celebrating creativity The artists of St. Andrew’s
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Saint Andrew’s Visual & Performance Art Show
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4600 Lakeshore Road 250-764-7344
On 25 February St. Andrew’s Anglican Parish at 4619 Lakeshore Road will end its year long centennial celebrations by celebrating the artistic creativity in the parish. Parishioners will exhibit their work in areas such as the visual and literary arts, photography, quilt making and music. The public is invited to view the exhibition which will open at noon. The connection between religion and the visual arts in particular will be the topic of a lecture by Dr. Robert Belton, Associate Professor of Art History in the Faculty of Creative and Critical Studies at UBC, Okanagan Campus. The lecture, which is also open to the public, will begin at 7:00 pm and will be followed by a reception. Kenneth Phillips is the Acting Dean of the Faculty of Creative and Critical Studies at the University of British Columbia, Okanagan Campus. He is also a member of St. Andrew’s. Okanagan Mission Review | Winter 2011 15
The most visible of her efforts was towards the restoration of Father Pandosy’s mission.
Community Profile | by Rand Zacharias
lady of the lake Primrose Upton was far more than just the author of the Okanagan Mission’s centennial history.
In recent years, the Okanagan Mission Review has published many profiles, with the realization that everyone has a story, and we’ve seen historical pieces that were written by, or used quotes from a lady named Primrose Upton. It got me wondering who this lady with the very proper name was, whose presence kept popping up in the chronicling and preservation of the history of the Okanagan Mission. As was the tradition for Scottish clans, her family named her after many relatives. She was born Dorothea Primrose Anne Helen Borthwick Walker, after her father
and brother rowed her labouring mother, Dorothea M. Walker... namesake of the elementary school...to Kelowna General Hospital during high water on Lake Okanagan towards the end of June, 1915. This lady of the lake was born on June 22. Her comprehensive list of accomplishments are topped by the commissioned centennial retrospective she wrote in 1958 - The History of Okanagan Mission. However, because of her many interests her life was filled with many high points. These were revealed in a short excerpt she wrote in the Okanagan Historical Society’s 35th Report called “My Own Story” - only three years before her early passing. An Eventful Early Life
With her mother, Dorothea Walker.
16 Okanagan Mission Review | Winter 2011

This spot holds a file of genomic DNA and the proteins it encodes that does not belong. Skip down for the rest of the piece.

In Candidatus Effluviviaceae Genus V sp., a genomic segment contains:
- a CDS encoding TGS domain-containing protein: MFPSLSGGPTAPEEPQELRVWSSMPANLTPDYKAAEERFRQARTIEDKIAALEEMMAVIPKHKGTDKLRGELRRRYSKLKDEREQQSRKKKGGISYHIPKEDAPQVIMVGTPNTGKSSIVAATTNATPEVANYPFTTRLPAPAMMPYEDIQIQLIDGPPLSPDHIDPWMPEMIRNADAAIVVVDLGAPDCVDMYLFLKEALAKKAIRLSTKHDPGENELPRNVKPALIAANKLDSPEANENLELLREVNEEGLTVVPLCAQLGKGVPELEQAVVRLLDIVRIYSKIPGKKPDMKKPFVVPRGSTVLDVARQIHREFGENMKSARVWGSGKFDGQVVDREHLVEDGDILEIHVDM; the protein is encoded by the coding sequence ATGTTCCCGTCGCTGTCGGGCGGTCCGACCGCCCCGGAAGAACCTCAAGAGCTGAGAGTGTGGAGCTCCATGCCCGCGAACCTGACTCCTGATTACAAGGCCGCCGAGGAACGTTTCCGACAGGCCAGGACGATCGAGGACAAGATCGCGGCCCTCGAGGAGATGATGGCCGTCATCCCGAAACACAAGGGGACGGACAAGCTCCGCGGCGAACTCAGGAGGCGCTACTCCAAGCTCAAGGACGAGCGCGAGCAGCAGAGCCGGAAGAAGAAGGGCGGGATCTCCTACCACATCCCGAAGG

Primrose documents the chores of growing up on the family farm and a deep love for both her father and mother. The estate became known as Parson’s Pleasure because the Archdeacon Thomas Greene would camp on the family’s lands during warm Okanagan summers. Primrose was an accomplished track star who also participated in softball, grass hockey, swimming, diving and tennis. After graduating from high school, she worked in a
Primrose Upton, 1915 - 1975
local packing house for four seasons to save for a trip to Europe in 1937. She also trained at home to become a professional stenographer. When she obtained such a position in London, however, she found the meagre pay of one pound a week cutting into her travel funds. Primrose managed to scrimp and save to continue her journey to the family homeland of Scotland and then on to Austria where she experienced Hitler’s Anschluss first hand. “I’ll never forget the look on the faces of the frightened refugees from Czechoslovakia who joined the train at Munich,” she wrote. She’d seen Jewish peasants being persecuted by authorities and had grown very concerned about the antiSemitism she witnessed. Primrose made career transitions with ease - from legal firms, to medical clinics, and finally to training in the pioneer days of Canadian radar for the RCAF in Ottawa, after which she was stationed in Halifax and Vancouver. She also played the piano
A bridesmaid in 1933
and had a showing of watercolours during a session of B.C. Parliament.
put on by our two unmarried aunts at the Thomson home.” Two children, Patricia Anne and Valerie Primrose, arrived in 1947 and 1949. Primrose began writing and serving in various positions for the Okanagan Historical Society, including as president for three years, and ultimately becoming an honorary life member. Major Upton passed away from cancer after only 21 years of marriage on December 6, 1967. After being asked for nearly a decade, Primrose went to work for the Kelowna Museum. Among her duties were changing exhibits, presenting to visitors and cataloguing contents. The most visible of her efforts was towards the restoration of Father Pandosy’s mission. In 1966, she was appointed chair of the committee of the Okanagan Historical Society attempting to create a “pioneer
With brother William John Dalziel Walker.
living” type of museum on the modern day site. Primrose’s involvement began in the mid 1950s along “with seven gentlemen and Pandosy’s Knights of Columbus - the Mission’s remnant buildings could easily have been lost forever in 1954, when the owner, Karl Sorensen, wished to tear them down,” reported Alice Lundy in the 2010 summer edition of the Okanagan Mission Review.
A Return to Her Roots